The "Apache" Indians are actually lifeguards from the beach at Santa Monica, California, painted with full body paint and made up to look like Apaches. Director Hugo Fregonese and producer Val Lewton wanted the Apaches to do a lot of leaping from high windows, off of roofs, etc., and the film's budget precluded hiring stuntmen to play the Apaches. They decided to hire the lifeguards because of their athleticism and, more importantly, the fact that they didn't have to get stuntmen's pay. See more »
The Apache are shown beating the drums with their hands, whereas they and all Native Americans used sticks or drum beaters. See more »
Do you realize that men have been given as much as twenty years in federal prison for giving liquor to an Indian?
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Produced by Val Lewton, Apache Drums is directed by Hugo Fregonese and adapted for the screen by David Chandler from the book "Stand at Spanish Boot" written by Harry Brown. It stars Stephen McNally, Coleen Gray, Willard Parker and Arthur Shields. Music is by Hans J. Salter and cinematography is courtesy of Charles P. Boyle. It was shot on location at Red Rock Canyon State Park, California & it's a Technicolor production. Plot sees McNally as notorious gambler Sam Leeds, who after shooting a man in self defence, is forced to leave the town of Spanish Boot. However, outside of town Sam happens across a terrible scene that forces him back into town to warn the folk of an impending attack by the Mescalero Apaches.
The name Val Lewton is synonymous with atmospheric horror, the likes of Cat People, The Body Snatcher, I Walked With a Zombie and Bedlam, have carried the brooding Lewton production stamp. For this, his last film before he sadly passed away, we find him entering the realm of the Western. An odd coupling without doubt, yet as odd as that seems, the oddest thing of all is that the film manages to rise above its budget restrictions and come out just about on top. Working with his director, Fregonese (The Raid), Lewton has produced a final movie that whilst not oozing those eerie atmospherics he's known for, does have enough about it to make it of interest to Lewton completists.
Plot and narrative are simple, where on the surface it appears to be a run of the mill Western where the Indians are the bad guys, and the white man stand up to repel them. Yet to dismiss this as solely being formula fodder is unfair, for it has interesting characters, plenty of tension, a grand piece of action and a couple of genuinely haunting images. There's also some smarts in the writing, where racism and ethical principals are scrutinised. While the work involved for the final third of the film, as our group are holed up in a church awaiting Apache incursion, is of a very high standard. Here Fregonese and camera never leaves the room, as the town burns and the Apache chant and bang the drums, we along with the characters are left to our own imaginations, awaiting a savage death in semi darkness. It's a fine claustrophobic set up that's executed admirably. So why isn't the film better known and regarded, then?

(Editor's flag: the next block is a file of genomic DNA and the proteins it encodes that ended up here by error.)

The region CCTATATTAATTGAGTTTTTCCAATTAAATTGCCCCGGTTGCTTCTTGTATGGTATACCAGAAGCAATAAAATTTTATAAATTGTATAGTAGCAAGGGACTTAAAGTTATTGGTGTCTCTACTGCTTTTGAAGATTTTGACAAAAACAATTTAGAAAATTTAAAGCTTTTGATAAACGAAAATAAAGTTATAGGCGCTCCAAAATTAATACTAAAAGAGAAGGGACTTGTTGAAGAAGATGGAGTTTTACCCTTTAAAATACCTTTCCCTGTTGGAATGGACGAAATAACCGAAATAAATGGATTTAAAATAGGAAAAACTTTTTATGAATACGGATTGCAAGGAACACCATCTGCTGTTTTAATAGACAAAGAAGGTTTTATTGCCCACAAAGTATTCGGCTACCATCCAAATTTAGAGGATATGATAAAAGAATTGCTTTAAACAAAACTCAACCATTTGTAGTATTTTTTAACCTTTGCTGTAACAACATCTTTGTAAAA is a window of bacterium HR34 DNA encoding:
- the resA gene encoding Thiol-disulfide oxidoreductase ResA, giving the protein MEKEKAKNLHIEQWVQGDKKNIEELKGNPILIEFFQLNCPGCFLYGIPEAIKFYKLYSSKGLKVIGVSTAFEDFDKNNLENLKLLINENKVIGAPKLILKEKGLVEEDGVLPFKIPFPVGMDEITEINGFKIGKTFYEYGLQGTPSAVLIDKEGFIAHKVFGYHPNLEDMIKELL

To get to the good stuff you have to suffer the bad, quite a bit of bad in fact. Running at only 75 minutes the film just about gets away with its drawn out periods of chatter, much of which is mundane; especially where the love triangle is concerned. And the acting ranges from the effective: McNally (Winchester '73/ Criss Cross) & Gray (Red River/Nightmare Alley) to the solid-Shields (The Quiet Man/She Wore a Yellow Ribbon), but away from those three it's pretty wooden fare. Problems also exist with the colour, with low budget comes very basic Technicolor lensing, Red Rock Canyon is reduced to being a dull observer on proceedings and the fiery flames during the finale lack colourful snap. There's also the bizarre use of the song "Men of Harlech". Zulu aficionados (and I'm one of them) know the song well, and the use here in Apache Drums is the same as in Cy Endfield's film, only here it's performed in native Welsh; with the actors dubbed! It's a poor fit all round. History tells us, tho, that the defenders of Rorke's Drift did not sing the song, so it's a distinct possibility that the film Zulu owes a debt of gratitude to Apache Drums. Thank you Lewton and Co.
Good and bad every where you look in the film, but the final third swings it well above average in my book. A generous 7/10 rating to my fellow Western movie fans, 6/10 to the casual Sunday afternoon lounge lizard.
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